APFIM intern, Leon Foster, working with students at Castelar Elementary

How has this experience impacted you, and what are your future plans?

It’s great to be part of an organization so dedicated to creating healthier future generations. It was truly fun to wake up in the morning, knowing I would soon be surrounded by eager faces, ready to talk about healthy foods and try various vegetables and fruits. I loved being involved in a program that visits elementary schools and spends resources on children that might not have been given the opportunity to experience new foods. I believe this opportunity has helped me understand the importance of being able to present information to have the biggest impact communities. I want to improve the living conditions and environments for communities who are facing barriers. I plan to use these new skills to help me when presenting information to communities who can benefit from it.

About Leon

Leon Foster is a Cambodian American senior undergraduate student majoring in public health at California State University, Los Angeles. He grew up in Long Beach in a mixed household. Leon plans to attend graduate school in the near future for Environmental Health.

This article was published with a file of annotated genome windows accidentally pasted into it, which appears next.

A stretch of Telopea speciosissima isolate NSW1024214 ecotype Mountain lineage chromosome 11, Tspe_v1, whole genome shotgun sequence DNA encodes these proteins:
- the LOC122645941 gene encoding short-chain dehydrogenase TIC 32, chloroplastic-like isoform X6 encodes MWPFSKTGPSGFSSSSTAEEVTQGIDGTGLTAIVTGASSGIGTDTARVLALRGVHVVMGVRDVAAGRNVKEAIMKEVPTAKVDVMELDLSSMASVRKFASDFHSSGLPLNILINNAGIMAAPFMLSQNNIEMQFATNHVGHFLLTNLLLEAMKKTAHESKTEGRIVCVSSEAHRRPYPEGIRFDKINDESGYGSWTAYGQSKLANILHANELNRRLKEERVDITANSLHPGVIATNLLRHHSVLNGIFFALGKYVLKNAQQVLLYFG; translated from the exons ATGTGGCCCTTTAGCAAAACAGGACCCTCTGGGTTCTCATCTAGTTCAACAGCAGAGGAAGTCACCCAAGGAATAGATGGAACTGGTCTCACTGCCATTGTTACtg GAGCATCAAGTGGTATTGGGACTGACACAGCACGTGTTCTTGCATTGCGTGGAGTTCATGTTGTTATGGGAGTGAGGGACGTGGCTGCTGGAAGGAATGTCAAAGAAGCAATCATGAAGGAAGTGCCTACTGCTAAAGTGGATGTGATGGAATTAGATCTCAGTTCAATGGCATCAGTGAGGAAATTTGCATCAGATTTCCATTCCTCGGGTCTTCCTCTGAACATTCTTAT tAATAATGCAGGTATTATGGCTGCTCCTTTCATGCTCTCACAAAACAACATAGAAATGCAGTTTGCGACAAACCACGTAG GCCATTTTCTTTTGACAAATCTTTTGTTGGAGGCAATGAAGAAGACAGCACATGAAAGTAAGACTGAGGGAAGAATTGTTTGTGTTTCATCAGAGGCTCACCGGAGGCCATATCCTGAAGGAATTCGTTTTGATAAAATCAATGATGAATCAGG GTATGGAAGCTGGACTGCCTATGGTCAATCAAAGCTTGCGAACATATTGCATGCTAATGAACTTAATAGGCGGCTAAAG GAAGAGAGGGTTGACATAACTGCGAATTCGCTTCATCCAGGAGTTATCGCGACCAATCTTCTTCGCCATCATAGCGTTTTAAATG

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My APIFM internship experience – Jingtian Wu

During my internship, my favorite activity was APIFM’s produce stand at Little Tokyo. It provides fresh produce to local residences, and it educates local businesses about the fact that a lot of people are receiving government benefits. It unites the community together. By tracking how many people are on governmental benefits, such as medical and EBT card, we are trying to convince local businesses to accept EBT cards. Other interns from UCLA and I went to every single store in Little Tokyo talking about our produce stand and posting flyers on their window. I feel that it is such an excellent chance for us as interns to know the local communities by visiting all the stores. I am a pro in Little Tokyo now! : )

Youth Nutrition Workshop in Koreatown